Marleen Stikker about Waag
The historic Waag building is an open workplace and laboratory for those working at the intersection of technology, art and society. The Waag building's interior is divided into a Fab Lab, a Bio Lab and a Textile Lab where its inhabitants can tinker with new life, new materials and new tools for citizen science. Meetings, workshops and maker sessions are also regular occurrences. Waag as an organisation is committed to a fair, open and inclusive society and to questioning the role of technology in this context. The organisation believes that intuitive and curiosity-driven research by artists, designers and city makers is of paramount importance in this pursuit. Marleen Stikker founded Waag in 1994 and the organisation will celebrate its 25th anniversary next year.
What are Waag's motivations?
"Technology is developed and created by people and it has a huge impact on society. Technology is not neutral. Data, algorithms, artificial intelligence, and the life sciences are all the products of our culture and are, therefore, based on our assumptions and (financial) interests. Waag is committed to making these interests and assumptions visible and, most importantly, making the research and design process open and inclusive. In 1994, the Digital City laid the foundation for an open and public internet. It was the first open social media platform in Europe. Over the past 20 years, we've warned the public about the immoral consequences of capital and financial interests and the so-called 'free' economy. On the one hand, we bring people together to gain insight, to actively influence policy, and to encourage digital literacy with schools and professionals. This is what the entire Waag Academy programme is about: demystifying and democratizing technology. On the other hand, we also work on creating alternatives. We are working with various partners to regain control of our own data. Fixing the Internet. We also work from a maker perspective, meaning that we don't stand on the sidelines. We are developers. We are makers."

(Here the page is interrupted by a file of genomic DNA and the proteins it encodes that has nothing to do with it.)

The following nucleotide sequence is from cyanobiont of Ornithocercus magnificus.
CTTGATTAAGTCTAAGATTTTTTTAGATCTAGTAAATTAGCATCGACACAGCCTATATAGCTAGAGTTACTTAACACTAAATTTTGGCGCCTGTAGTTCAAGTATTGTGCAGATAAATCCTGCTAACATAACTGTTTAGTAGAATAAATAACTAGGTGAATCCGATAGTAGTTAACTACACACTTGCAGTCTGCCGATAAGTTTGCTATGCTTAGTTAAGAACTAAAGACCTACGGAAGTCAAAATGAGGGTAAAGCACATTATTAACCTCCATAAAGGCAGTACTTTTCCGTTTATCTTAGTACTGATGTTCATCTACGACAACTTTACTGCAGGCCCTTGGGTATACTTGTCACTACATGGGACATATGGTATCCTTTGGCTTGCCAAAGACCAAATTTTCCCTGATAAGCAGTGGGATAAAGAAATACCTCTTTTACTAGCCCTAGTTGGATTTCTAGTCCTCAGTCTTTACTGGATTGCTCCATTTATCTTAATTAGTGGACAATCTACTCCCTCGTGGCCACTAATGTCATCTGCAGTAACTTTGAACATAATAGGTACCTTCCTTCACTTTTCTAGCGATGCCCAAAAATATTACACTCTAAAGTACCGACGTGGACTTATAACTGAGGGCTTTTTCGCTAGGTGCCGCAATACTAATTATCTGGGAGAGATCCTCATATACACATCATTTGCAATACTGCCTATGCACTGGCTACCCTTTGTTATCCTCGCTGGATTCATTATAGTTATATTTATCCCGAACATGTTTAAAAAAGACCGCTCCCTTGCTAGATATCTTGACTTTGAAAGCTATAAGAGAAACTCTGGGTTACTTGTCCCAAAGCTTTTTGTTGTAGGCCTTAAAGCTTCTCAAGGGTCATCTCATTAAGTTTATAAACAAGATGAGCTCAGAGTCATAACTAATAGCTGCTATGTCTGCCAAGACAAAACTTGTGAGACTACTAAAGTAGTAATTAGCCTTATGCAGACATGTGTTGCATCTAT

'Technology is not neutral.'
What does Pakhuis de Zwijger mean for Waag?
"Together, Egbert and I have ensured that Pakhuis de Zwijger keeps going. It was almost demolished. We worked together for years to find financing for renovation, to convince the municipality, and to give it a new goal. Waag is the co-founder of Pakhuis and our organisation was also housed on the 6th and 5th floors for a number of years. Our Fab Lab's first home was in Pakhuis before we transferred everything to the Waag building."
'We connect the knowledge and mission of grassroots movements with the world of formal institutions.'
"I see the Pakhuis as a fellow traveler. Waag is a middle ground organisation. We connect the knowledge and mission of grassroots movements with the world of formal institutions. And we do this by bringing these two worlds together in design sessions and other types of knowledge exchange. Pakhuis de Zwijger plays a similar role. We both draw on debates about technology and society. We put together a number of programmes together, such as Big, Open & Beautiful, about big and open data. And we started WeMakeTheCity together as core partners in the public sphere. We also initiated Maak je Stad! (Make Your City!) along with Kennisland. The Amsterdam iCapital Award 2016-2017 is also something that we have been working on together for a long time. The whole route of digital, social innovation."
What does Waag want to add to its agenda?
We are currently concerned with the future of biotechnology. In our Bio Lab, you can actually join CRISPR-Cas workshops and work with genetic modification. We are one of the few public places in Europe that has a permit for this. Here, we bring people together, gather new knowledge and then reflect on it. We are also very interested in artistic, creative, and curiosity-driven research. Oftentimes, we've already been working with something for ten years before it becomes mainstream and commonplace. Such is the case with biotechnology. We want to explore it with artists and bio hackers. With the public programme, we open the doors and let people do research. With the Bio Hack Academy, we teach people to set up their own bio lab. And with projects like Gene.coop, we are working on a data commons initiative for genetic information. The whole process, from artistic research, experiments, design labs, academies to social interventions, is always in a public context."
Have you planned any nice projects with Pakhuis de Zwijger in the future?
"WeMakeTheCity! We're working together with a lot of different parties in that project. We're also working on the Public Stack programme and the Next Generation Cities conference. And we're hoping for a follow-up programme to Maak je Stad (Make your City) in the coming years. We're working hard on that. We also have a series of activities planned around DECODE and Digital Social Innovation. That's how we're staying connected."